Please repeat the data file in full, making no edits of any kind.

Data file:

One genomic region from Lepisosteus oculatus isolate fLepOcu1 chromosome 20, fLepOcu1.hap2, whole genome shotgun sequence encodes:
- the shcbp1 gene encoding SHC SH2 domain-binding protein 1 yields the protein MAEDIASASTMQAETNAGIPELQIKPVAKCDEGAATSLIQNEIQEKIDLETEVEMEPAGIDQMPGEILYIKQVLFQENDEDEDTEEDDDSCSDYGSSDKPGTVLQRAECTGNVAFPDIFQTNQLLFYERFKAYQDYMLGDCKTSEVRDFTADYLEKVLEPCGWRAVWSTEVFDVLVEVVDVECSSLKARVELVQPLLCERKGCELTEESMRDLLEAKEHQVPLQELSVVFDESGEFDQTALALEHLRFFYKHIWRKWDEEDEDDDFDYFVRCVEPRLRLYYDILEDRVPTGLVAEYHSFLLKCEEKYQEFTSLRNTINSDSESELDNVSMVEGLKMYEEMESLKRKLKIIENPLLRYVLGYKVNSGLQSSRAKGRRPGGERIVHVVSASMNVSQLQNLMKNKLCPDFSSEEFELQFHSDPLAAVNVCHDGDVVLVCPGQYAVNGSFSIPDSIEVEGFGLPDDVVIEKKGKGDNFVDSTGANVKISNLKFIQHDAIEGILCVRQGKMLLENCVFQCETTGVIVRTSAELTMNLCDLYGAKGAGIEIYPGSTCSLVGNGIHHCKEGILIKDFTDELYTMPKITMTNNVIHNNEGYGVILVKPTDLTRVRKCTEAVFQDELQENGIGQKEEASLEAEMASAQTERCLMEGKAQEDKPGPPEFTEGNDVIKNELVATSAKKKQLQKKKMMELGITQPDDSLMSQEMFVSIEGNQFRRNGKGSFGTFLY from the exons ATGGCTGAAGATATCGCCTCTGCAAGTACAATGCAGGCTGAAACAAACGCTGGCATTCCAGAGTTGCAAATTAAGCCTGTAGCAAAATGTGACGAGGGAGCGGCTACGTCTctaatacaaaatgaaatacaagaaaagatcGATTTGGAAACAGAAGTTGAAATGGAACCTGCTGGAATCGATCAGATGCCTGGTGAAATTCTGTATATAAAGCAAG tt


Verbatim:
One genomic region from Lepisosteus oculatus isolate fLepOcu1 chromosome 20, fLepOcu1.hap2, whole genome shotgun sequence encodes:
- the shcbp1 gene encoding SHC SH2 domain-binding protein 1 yields the protein MAEDIASASTMQAETNAGIPELQIKPVAKCDEGAATSLIQNEIQEKIDLETEVEMEPAGIDQMPGEILYIKQVLFQENDEDEDTEEDDDSCSDYGSSDKPGTVLQRAECTGNVAFPDIFQTNQLLFYERFKAYQDYMLGDCKTSEVRDFTADYLEKVLEPCGWRAVWSTEVFDVLVEVVDVECSSLKARVELVQPLLCERKGCELTEESMRDLLEAKEHQVPLQELSVVFDESGEFDQTALALEHLRFFYKHIWRKWDEEDEDDDFDYFVRCVEPRLRLYYDILEDRVPTGLVAEYHSFLLKCEEKYQEFTSLRNTINSDSESELDNVSMVEGLKMYEEMESLKRKLKIIENPLLRYVLGYKVNSGLQSSRAKGRRPGGERIVHVVSASMNVSQLQNLMKNKLCPDFSSEEFELQFHSDPLAAVNVCHDGDVVLVCPGQYAVNGSFSIPDSIEVEGFGLPDDVVIEKKGKGDNFVDSTGANVKISNLKFIQHDAIEGILCVRQGKMLLENCVFQCETTGVIVRTSAELTMNLCDLYGAKGAGIEIYPGSTCSLVGNGIHHCKEGILIKDFTDELYTMPKITMTNNVIHNNEGYGVILVKPTDLTRVRKCTEAVFQDELQENGIGQKEEASLEAEMASAQTERCLMEGKAQEDKPGPPEFTEGNDVIKNELVATSAKKKQLQKKKMMELGITQPDDSLMSQEMFVSIEGNQFRRNGKGSFGTFLY from the exons ATGGCTGAAGATATCGCCTCTGCAAGTACAATGCAGGCTGAAACAAACGCTGGCATTCCAGAGTTGCAAATTAAGCCTGTAGCAAAATGTGACGAGGGAGCGGCTACGTCTctaatacaaaatgaaatacaagaaaagatcGATTTGGAAACAGAAGTTGAAATGGAACCTGCTGGAATCGATCAGATGCCTGGTGAAATTCTGTATATAAAGCAAG tt